← Back to Glossary

Hard bounce


What is a hard bound?

An email hard bounce occurs is when the delivery issue is permanent, such as an invalid email address.

You’ll see a hard bounce notification code that starts with a “5xx.”

Unlike a soft bounce, a hard bounce should be considered permanent.

Common reasons for a hard bounce include

A hard bounce in email delivery refers to a permanent failure to deliver an email to the recipient. Unlike soft bounces, which are often temporary issues, hard bounces indicate persistent problems. Common reasons for email hard bounces include:

  • Invalid Email Address – the recipient’s email address is incorrect, misspelled, or doesn’t exist.
  • Domain Doesn’t Exist – the domain part of the email address (after the “@” symbol) doesn’t correspond to a valid and existing domain.
  • Recipient Email Server is Down – the recipient’s email server is not operational, preventing the delivery of emails.
  • Blocked Email Address – the recipient has marked the sender as spam, or the email address is on a blacklist, resulting in blocking.
  • Email Size Exceeds Limit – the email is too large and exceeds the maximum size limit allowed by the recipient’s email server.
  • Recipient Mailbox Full – the recipient’s email inbox has reached its storage limit, and no more emails can be accepted until space is cleared.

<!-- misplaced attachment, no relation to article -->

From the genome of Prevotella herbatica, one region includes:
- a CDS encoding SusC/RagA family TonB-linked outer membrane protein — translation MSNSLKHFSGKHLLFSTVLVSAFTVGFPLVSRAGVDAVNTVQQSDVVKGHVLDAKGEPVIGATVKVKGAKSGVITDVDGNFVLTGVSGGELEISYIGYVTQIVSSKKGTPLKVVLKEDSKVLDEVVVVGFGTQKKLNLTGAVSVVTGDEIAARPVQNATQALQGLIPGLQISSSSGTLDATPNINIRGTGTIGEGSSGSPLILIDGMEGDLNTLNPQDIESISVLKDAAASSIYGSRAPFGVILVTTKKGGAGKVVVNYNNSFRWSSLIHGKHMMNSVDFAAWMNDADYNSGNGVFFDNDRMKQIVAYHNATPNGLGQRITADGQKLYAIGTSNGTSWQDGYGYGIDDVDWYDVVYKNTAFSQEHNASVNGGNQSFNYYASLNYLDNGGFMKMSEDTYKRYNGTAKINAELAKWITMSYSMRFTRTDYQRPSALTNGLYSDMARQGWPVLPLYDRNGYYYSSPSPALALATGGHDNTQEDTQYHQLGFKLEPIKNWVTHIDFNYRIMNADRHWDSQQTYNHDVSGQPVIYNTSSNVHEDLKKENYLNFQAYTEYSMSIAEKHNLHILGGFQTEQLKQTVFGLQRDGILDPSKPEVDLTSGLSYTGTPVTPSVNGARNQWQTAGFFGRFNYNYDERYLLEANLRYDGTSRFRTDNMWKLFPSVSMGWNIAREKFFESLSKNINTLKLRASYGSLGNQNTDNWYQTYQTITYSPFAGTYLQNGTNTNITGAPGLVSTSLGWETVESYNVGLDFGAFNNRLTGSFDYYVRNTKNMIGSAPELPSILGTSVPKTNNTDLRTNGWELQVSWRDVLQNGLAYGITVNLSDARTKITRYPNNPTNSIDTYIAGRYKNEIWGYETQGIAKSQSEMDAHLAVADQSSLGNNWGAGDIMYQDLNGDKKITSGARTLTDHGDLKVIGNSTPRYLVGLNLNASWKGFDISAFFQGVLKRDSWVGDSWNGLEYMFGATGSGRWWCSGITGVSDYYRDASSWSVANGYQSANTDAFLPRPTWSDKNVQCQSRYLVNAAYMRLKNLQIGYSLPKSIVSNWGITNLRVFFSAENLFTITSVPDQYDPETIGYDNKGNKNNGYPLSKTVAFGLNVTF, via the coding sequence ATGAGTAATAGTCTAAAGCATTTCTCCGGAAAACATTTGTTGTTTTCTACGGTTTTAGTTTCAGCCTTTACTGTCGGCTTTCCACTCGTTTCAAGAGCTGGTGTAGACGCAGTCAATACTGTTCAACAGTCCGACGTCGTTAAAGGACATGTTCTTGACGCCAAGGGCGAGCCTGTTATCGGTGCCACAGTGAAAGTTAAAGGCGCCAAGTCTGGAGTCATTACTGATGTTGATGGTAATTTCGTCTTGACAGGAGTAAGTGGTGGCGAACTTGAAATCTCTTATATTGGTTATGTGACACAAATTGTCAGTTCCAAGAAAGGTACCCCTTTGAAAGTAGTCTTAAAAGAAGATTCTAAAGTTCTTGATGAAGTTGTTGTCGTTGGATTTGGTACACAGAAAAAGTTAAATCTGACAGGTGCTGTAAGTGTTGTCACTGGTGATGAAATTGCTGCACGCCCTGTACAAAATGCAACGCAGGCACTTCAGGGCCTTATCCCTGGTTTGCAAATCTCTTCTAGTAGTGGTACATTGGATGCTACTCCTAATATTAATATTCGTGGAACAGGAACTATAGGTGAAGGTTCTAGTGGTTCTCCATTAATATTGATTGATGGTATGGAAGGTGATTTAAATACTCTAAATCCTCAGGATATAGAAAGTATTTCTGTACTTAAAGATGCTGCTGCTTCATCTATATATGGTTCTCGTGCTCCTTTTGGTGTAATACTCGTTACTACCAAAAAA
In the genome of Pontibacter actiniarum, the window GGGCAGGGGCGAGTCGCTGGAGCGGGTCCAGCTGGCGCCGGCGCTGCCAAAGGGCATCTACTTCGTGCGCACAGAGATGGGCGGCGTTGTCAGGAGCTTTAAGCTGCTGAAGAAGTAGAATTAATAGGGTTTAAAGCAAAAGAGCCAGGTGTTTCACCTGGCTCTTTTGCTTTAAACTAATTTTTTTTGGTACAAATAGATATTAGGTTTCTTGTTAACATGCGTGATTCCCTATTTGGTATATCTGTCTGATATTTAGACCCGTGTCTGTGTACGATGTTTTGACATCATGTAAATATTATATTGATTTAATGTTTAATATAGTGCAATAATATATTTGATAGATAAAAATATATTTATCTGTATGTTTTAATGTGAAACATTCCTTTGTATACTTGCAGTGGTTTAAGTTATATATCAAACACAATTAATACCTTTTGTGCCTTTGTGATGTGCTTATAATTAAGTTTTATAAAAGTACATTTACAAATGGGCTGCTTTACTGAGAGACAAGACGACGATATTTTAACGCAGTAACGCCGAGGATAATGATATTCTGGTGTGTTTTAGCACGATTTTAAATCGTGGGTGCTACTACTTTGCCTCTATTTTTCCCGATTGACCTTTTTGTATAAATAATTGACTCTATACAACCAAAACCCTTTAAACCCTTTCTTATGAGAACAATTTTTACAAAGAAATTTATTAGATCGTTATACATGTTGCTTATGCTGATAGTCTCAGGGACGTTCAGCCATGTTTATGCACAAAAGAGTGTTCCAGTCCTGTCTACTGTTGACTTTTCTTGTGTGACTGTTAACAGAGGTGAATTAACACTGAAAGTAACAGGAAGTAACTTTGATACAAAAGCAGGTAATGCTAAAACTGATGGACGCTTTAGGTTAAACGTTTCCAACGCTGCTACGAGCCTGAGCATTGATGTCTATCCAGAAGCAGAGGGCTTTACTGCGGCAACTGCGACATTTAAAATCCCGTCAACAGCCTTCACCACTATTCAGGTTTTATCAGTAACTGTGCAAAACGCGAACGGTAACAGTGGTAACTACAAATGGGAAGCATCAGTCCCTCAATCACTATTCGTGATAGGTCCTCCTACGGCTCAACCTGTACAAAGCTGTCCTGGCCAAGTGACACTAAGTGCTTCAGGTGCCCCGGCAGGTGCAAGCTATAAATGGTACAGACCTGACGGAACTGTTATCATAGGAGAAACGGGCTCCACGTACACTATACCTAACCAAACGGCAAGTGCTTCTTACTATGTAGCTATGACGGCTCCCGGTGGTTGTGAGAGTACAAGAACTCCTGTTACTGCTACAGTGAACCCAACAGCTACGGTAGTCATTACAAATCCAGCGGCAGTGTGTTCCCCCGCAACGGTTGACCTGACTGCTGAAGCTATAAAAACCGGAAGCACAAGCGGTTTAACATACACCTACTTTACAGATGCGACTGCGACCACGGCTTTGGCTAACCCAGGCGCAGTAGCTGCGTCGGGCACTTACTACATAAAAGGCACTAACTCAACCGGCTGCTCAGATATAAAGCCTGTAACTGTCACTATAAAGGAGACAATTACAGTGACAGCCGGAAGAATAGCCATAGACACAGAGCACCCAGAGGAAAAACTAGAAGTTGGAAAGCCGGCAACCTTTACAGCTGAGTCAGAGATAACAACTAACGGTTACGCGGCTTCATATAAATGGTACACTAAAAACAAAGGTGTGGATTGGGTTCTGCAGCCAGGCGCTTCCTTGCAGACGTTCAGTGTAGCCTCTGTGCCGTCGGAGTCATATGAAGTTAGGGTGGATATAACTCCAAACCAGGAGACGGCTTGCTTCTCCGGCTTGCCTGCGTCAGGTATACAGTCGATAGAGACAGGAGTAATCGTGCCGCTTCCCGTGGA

• Invalid Recipient Mail Server – the recipient’s email server is misconfigured or not accepting emails.
  • Syntax Errors in Email Address – the email address contains syntax errors, making it impossible to deliver the message.
  • Email Content Issues – the email content violates the policies of the recipient’s email service provider, leading to rejection.
  • Email Account Closed – the recipient’s email account has been closed or deactivated.
  • Role-Based Email Addresses – some email providers reject emails sent to role-based addresses (e.g., info@company.com) to prevent spam.

Hard bounces negatively impact email deliverability, and a high rate of hard bounces may lead to an email sender being marked as a potential source of spam. Maintaining a clean and regularly updated email list, using double opt-ins, and following best practices for email marketing can help reduce the occurrence of hard bounces.

Want to receive more great content like this for free?

Subscribe to our newsletter to get best practices, recommendations, and tips for digital marketers